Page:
Three top administrators from the Office of the Executive Vice Chancellor and the Office of Academic Personnel are leaving their positions in July. Together, the two offices oversee academic affairs for all the colleges and academic personnel, including employment and tenure.

Executive Vice Chancellor Ilene Nagel’s resignation on June 17 comes more than a month after the end of a joint UC-UCSB investigation looking at phone interference within the offices of the EVC and Academic Personnel. The investigation ended in early May and found that four of the 18 telephones in Academic Personnel and the EVC’s office were programmed for a feature known as “barge-in,” which can allow a user to access a telephone conversation without visual or audible alerts.

The audit could not prove if these phone system capabilities were used or misused to listen to private conversations due to a lack of telephone system’s records and differences in testimony.

Nagel will resume a new position as senior adviser to C. Judson King, the provost and senior vice president, within the University Office of the President on July 1. Nagel will be the first and only person to hold the position. She will serve for a three-year appointment as an adviser to King, who chairs the committee of executive chancellors, which Nagel formerly sat on as EVC.

The Board of Regents will pay Nagel $130,000 by June 29, and release her from “allegations that are the subject of the ‘Audit Investigations Into Allegations Concerning UCSB Executive Vice Chancellor’s Information Privacy and Security'” as part of the agreement between Nagel and the University. The regents must also provide legal defense for Nagel should any additional grievances or lawsuits be filed against her that result from her term as EVC at UCSB.

This agreement will stand, even if additional facts or knowledge related to the agreement should arise.

Nagel will retain her current annual salary rate and benefits in her new position and is allowed one year of paid vacation during her term. She will work in Santa Barbara or in her office in Ellison Hall and will be provided with travel funds from the University and one half-time person serving as staff support on an “as needed” basis as part of the appointment.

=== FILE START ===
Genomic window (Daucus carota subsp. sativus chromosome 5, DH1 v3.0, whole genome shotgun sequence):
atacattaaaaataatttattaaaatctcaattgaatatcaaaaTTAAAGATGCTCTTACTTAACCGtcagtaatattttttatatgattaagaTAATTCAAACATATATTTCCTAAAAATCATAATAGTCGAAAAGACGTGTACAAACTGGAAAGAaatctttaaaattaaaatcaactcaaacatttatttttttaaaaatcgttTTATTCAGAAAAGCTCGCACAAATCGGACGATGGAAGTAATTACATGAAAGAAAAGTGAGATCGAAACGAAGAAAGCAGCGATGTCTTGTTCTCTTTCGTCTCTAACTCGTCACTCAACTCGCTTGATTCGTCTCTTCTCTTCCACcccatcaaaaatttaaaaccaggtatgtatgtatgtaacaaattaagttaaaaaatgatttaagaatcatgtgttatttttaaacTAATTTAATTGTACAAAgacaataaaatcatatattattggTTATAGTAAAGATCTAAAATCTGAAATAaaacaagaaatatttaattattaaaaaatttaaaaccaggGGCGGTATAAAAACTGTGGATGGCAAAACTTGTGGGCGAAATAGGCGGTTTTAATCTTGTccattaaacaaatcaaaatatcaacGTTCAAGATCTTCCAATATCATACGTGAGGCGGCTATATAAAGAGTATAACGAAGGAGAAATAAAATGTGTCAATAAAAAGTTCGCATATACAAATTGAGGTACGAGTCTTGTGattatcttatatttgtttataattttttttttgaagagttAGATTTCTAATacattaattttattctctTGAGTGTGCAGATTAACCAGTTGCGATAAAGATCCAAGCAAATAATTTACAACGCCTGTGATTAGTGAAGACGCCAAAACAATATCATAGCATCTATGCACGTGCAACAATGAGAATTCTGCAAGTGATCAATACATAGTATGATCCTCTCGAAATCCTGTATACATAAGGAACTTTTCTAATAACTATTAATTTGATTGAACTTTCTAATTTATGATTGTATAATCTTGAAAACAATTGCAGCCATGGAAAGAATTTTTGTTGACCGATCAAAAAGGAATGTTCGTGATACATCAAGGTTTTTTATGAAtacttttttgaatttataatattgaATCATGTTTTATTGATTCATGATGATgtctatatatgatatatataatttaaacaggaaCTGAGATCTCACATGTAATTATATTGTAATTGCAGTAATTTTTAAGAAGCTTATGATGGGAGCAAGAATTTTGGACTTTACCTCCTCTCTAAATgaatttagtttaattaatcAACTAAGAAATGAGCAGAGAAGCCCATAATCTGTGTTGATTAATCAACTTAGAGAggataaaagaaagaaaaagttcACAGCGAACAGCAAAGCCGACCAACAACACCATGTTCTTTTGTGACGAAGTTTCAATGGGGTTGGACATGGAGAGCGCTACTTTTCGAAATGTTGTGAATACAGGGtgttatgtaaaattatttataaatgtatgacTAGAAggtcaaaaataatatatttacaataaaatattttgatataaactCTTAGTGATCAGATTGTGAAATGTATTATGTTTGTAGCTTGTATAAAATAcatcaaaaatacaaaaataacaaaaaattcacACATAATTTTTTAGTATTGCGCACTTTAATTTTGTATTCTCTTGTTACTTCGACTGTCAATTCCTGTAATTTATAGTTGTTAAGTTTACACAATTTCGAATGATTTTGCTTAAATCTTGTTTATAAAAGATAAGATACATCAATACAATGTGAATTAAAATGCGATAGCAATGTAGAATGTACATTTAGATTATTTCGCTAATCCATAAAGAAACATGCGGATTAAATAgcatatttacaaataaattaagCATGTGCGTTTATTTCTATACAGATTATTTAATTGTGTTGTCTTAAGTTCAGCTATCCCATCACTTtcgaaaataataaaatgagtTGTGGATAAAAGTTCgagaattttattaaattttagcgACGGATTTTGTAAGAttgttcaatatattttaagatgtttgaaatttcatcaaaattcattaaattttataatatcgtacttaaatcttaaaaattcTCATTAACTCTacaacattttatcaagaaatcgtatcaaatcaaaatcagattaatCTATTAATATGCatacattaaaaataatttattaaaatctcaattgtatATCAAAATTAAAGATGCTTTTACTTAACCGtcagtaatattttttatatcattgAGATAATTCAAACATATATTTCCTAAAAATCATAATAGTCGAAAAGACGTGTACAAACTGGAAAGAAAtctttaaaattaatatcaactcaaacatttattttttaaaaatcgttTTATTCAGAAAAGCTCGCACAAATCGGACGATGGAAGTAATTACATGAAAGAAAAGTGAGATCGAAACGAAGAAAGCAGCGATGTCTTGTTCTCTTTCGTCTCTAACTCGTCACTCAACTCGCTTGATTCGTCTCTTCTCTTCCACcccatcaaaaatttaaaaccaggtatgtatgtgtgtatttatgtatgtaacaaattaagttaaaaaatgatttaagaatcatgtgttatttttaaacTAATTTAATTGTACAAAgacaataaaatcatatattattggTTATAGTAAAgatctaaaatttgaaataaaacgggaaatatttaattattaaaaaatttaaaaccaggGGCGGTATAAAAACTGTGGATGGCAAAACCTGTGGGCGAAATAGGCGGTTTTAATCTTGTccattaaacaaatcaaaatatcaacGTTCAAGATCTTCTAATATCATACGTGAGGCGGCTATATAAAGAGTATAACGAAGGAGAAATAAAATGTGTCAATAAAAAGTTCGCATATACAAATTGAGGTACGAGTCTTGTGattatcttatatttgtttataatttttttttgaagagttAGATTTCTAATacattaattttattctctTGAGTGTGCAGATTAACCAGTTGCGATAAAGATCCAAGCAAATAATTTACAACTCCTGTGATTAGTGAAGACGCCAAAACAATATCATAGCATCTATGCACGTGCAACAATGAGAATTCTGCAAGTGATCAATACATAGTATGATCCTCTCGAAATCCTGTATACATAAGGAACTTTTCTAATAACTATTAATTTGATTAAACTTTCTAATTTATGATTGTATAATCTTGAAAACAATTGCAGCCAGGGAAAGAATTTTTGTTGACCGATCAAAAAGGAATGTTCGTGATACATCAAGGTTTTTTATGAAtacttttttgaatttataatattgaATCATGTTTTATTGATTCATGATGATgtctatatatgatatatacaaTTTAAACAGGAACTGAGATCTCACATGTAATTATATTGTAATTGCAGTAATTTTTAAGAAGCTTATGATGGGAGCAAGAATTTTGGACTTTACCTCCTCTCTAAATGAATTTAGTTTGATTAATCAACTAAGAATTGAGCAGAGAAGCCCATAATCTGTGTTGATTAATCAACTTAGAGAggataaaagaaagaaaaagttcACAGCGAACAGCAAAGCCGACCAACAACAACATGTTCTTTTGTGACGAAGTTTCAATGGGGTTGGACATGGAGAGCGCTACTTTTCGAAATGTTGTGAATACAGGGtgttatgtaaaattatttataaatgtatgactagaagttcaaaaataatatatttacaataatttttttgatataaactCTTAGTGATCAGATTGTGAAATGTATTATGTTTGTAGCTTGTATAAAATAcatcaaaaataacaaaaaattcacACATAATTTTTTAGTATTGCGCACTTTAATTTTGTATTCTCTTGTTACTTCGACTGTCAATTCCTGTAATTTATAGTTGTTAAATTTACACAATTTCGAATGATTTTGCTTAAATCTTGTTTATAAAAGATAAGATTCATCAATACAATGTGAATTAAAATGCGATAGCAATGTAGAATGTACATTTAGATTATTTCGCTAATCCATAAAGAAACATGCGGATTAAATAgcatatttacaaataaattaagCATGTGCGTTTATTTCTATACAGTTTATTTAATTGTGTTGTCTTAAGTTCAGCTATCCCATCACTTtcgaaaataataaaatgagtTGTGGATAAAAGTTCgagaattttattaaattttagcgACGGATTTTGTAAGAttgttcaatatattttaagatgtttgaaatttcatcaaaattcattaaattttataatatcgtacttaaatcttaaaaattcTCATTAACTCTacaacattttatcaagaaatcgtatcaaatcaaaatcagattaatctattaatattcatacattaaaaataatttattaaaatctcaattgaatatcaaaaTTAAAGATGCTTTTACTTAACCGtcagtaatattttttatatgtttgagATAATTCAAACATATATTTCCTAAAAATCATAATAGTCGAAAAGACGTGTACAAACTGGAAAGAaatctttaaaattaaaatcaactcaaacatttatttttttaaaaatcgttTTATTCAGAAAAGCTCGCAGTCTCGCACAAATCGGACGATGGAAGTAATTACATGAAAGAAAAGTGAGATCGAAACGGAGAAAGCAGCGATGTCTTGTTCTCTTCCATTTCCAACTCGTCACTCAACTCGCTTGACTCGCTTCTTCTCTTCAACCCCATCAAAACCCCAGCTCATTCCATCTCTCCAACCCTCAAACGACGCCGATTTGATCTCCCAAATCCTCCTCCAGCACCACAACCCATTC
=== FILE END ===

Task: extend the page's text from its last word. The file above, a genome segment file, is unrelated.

“I agreed not to file suit,” she said. “I agreed to this settlement. I thought this decision was in the best interest of the University.”

Associate Vice Chancellors for Academic Personnel Stanley Awramik and Cynthia Brown are also leaving their positions in July, though they could not be reached for comment.

The EVC’s office oversees a $263 million budget, 760 full-time faculty and 50 academic departments. Chancellor Yang said he will consult with the deans, provosts, vice chancellors and appropriate committees from Academic Senate to appoint a new acting EVC and acting vice-chancellor.

“In an institution as large and complex as UCSB, things are always changing,” he said in a statement. “Although we are in a period of transition, UCSB has a strong and solid foundation. The campus can have confidence that we will move ahead quickly and efficiently in the spirit of cooperation.”

Nagel said the new position is not “enormously different” from EVC except she will use her four years of experience to work on individual and multi-campus initiatives such as advising campuses that want to start a law school, or working on projects related to the California NanoSystems Institute.

During the investigation, five university-owned computers were seized after Nagel became concerned about the security of computer communications. The audit found no indication of unauthorized access.

UC and UCSB administrators are still continuing a review that will look at the actions taken involving the computers and whether or not policy was followed said Meta Clow, campus policy and records management coordinator.